Like most commuters I casually picked up my free copy of Stylist magazine as I made my way into work, only to find myself bemused and frowning only a few short moments later.
Column articles are usually my favorites, as they can be extremely topical and they sometimes include subject matter that can be quite profound and thought provoking.
However, this morning I would say I was more bemused than mentally challenged. Lucy Mangan’s Outspoken column this week was more baffling than any other column I have read in the past.
Apparently, from what I gathered from her writing, people should not “do what [they] love” for a living, as they tend to use it as “a manner that suggests it is a sensible goal, an eminently realistic ambition.”
What is wrong with setting yourself goals and having ambitions. Within today’s modern society it is extremely rare to find a job and to stay in it for life. The more contemporary way of thinking is to find an industry and career that you love and enjoy and work your way up the professional ladder.
My Dad always said to me when I was little, “you can be whatever you want to be and if you put your mind to it then you can achieve anything.”
“You can be whatever you want to be and if you put your mind to it then you can achieve anything.”
That is true, to a certain extent; you can do what you want to do, but you must bare in mind that with time comes realism. Being able to do what you love means that there are certain stepping stones that need to be taken in order to get yourself there.
The more goals you set yourself the higher you will climb up the ladder. That’s always been my way of thinking.
I have been dubbed by friends and family as a person who ‘sees what she wants and then goes and gets it’. For me, there is no other way.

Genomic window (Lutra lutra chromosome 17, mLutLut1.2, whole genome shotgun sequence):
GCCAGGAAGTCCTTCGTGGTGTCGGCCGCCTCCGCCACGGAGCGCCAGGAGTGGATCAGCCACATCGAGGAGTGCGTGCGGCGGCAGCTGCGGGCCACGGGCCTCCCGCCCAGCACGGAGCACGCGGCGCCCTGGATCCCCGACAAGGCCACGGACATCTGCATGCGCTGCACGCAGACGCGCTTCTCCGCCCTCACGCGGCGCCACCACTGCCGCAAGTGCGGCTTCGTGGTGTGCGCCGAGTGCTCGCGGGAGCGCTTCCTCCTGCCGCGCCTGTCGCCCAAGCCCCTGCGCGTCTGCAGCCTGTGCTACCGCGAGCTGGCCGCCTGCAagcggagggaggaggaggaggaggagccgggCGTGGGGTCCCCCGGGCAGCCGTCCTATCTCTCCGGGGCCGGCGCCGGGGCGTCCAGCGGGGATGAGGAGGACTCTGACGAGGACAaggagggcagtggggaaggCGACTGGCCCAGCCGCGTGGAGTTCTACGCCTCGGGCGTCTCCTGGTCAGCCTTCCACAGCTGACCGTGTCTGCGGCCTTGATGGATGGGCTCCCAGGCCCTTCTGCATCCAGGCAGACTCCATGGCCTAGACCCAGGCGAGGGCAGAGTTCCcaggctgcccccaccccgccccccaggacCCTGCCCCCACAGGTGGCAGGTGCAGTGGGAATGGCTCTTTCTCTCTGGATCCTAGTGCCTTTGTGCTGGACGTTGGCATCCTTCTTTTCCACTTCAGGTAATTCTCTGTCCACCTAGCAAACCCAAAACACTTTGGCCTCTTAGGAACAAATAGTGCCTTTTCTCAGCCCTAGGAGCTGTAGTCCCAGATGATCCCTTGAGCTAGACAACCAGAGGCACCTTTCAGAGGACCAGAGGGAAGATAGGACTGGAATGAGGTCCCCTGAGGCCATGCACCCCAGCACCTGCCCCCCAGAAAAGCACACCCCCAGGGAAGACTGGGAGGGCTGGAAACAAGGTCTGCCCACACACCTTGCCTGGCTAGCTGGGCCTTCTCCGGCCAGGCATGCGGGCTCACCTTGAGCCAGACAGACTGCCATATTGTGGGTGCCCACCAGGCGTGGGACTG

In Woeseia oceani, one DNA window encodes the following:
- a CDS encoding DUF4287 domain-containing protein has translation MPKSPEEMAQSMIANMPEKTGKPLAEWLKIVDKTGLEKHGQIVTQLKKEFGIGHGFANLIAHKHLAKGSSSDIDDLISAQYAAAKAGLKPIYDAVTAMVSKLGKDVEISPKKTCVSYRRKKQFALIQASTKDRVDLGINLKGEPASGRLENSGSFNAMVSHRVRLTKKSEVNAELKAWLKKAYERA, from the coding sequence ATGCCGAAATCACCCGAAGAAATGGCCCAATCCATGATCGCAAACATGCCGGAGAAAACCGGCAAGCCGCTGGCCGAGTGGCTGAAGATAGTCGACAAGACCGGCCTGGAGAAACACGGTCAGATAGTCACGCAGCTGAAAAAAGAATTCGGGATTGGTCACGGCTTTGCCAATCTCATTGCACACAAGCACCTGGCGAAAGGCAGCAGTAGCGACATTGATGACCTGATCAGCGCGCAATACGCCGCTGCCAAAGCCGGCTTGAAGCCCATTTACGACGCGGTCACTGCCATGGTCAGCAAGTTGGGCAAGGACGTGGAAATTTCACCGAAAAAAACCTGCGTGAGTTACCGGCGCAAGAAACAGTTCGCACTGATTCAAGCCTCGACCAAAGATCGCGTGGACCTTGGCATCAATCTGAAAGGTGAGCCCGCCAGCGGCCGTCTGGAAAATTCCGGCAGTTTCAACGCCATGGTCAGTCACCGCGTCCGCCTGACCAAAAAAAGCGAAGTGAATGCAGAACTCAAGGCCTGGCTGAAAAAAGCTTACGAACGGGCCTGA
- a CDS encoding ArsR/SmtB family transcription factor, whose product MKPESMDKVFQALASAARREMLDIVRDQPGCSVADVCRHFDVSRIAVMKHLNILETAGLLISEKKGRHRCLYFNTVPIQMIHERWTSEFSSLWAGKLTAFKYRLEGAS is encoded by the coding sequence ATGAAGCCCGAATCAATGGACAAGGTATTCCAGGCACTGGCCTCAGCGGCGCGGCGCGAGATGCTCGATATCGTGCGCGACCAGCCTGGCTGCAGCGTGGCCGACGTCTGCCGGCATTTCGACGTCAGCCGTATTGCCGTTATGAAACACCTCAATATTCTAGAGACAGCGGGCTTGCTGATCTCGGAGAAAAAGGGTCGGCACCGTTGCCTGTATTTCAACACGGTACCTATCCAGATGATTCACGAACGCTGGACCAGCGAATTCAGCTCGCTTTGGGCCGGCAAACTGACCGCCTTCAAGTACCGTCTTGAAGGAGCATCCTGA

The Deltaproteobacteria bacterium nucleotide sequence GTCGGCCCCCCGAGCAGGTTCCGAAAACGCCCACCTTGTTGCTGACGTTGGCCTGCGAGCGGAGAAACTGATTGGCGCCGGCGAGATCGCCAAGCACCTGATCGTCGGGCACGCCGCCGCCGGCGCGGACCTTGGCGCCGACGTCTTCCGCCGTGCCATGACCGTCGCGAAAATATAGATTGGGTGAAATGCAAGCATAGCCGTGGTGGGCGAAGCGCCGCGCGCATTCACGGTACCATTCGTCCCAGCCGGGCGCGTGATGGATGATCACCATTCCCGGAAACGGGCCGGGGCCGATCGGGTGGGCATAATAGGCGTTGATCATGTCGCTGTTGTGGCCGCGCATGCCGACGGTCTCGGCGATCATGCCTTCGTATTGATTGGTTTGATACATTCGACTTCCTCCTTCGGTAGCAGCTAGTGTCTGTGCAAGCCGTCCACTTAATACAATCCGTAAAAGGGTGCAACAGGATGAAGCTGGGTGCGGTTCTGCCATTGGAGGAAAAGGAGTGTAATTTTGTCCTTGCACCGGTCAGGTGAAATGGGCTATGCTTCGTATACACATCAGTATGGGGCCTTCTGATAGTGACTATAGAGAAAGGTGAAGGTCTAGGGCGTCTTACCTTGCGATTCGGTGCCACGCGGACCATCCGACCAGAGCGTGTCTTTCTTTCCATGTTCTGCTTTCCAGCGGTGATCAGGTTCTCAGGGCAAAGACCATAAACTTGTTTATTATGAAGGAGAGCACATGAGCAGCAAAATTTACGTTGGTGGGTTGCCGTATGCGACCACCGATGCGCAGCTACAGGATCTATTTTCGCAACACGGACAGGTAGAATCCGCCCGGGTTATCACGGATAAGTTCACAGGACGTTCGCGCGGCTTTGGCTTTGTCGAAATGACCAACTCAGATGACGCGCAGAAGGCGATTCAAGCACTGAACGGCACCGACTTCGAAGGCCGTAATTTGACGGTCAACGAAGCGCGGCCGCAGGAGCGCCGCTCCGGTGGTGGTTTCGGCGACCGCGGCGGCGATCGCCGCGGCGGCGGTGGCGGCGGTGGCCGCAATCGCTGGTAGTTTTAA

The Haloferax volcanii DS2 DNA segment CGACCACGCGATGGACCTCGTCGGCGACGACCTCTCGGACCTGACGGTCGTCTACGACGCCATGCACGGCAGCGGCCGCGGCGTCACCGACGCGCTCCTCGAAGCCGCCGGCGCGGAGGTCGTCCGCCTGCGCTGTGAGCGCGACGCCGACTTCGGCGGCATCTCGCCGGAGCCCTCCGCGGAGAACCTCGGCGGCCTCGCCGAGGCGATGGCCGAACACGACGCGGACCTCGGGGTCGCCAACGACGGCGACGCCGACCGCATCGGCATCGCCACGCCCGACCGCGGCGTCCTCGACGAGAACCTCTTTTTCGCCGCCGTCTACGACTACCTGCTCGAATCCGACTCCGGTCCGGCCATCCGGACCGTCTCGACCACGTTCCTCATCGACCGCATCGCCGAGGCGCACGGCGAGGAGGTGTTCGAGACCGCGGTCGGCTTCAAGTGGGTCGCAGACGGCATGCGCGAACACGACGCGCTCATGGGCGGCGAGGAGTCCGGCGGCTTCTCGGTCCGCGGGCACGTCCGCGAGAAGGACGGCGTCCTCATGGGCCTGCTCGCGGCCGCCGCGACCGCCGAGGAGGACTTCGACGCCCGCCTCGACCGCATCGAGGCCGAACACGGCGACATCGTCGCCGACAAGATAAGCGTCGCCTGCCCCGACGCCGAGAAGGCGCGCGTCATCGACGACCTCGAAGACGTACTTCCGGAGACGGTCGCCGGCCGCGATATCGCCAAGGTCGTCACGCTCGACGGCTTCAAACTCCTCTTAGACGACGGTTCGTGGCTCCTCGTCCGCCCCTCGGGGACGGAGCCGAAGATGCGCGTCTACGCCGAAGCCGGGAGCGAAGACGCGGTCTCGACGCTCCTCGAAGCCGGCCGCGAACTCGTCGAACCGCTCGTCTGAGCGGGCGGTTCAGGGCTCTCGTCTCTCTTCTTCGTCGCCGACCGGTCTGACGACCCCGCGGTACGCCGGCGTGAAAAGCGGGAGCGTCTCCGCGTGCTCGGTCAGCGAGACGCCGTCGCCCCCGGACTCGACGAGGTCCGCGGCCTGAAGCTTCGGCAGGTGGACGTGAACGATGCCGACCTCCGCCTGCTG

Lucy also describes the way that society sees people who do achieve their goals and ambitions, as having an “X-Factor” stylized celebrity status, and those that do not attain their goals are deemed as “Lazy”, “Thick” and that they don’t “really want it as much as they should”.
But hold the phone for a second, surely not every persons’ dream is to be a celebrity or a top-end executive. People can love any type of work, after all we are all individuals. So, if doing what we love means that we need to be in high-end jobs and careers then statistically this will never come to fruition. Consequently, in a way I can understand Lucy’s hypothesis that this could “set a lot of people up for unhappiness when they ‘fail’.”
Disappointment only serves to inspire and educate. As the motto goes “you don’t know unless you try”, or how about, “try, try and try again.” What Lucy fails to recognize is that people are in control of their own destiny and that perseverance is our biggest ally.
For me, doing what I love means that I am happy and content in the work that I do – and a by-product of this is pride. I take enormous amount of pleasure in doing the work that I do and when I have completed a project I get an overwhelming sense of satisfaction and accomplishment, thus productivity and quality of the work I do is greatly increased.
Lucy ended her article by saying “follow the money to see whose interests are really being served” – really?
This is best summed up by former US President Ronald Reagan when he said, “money can’t buy happiness.” After all it is not all about the money, job satisfaction is crucial in life fulfillment.
Just remember that as you make your way into work, and consider – do you really love what you do?”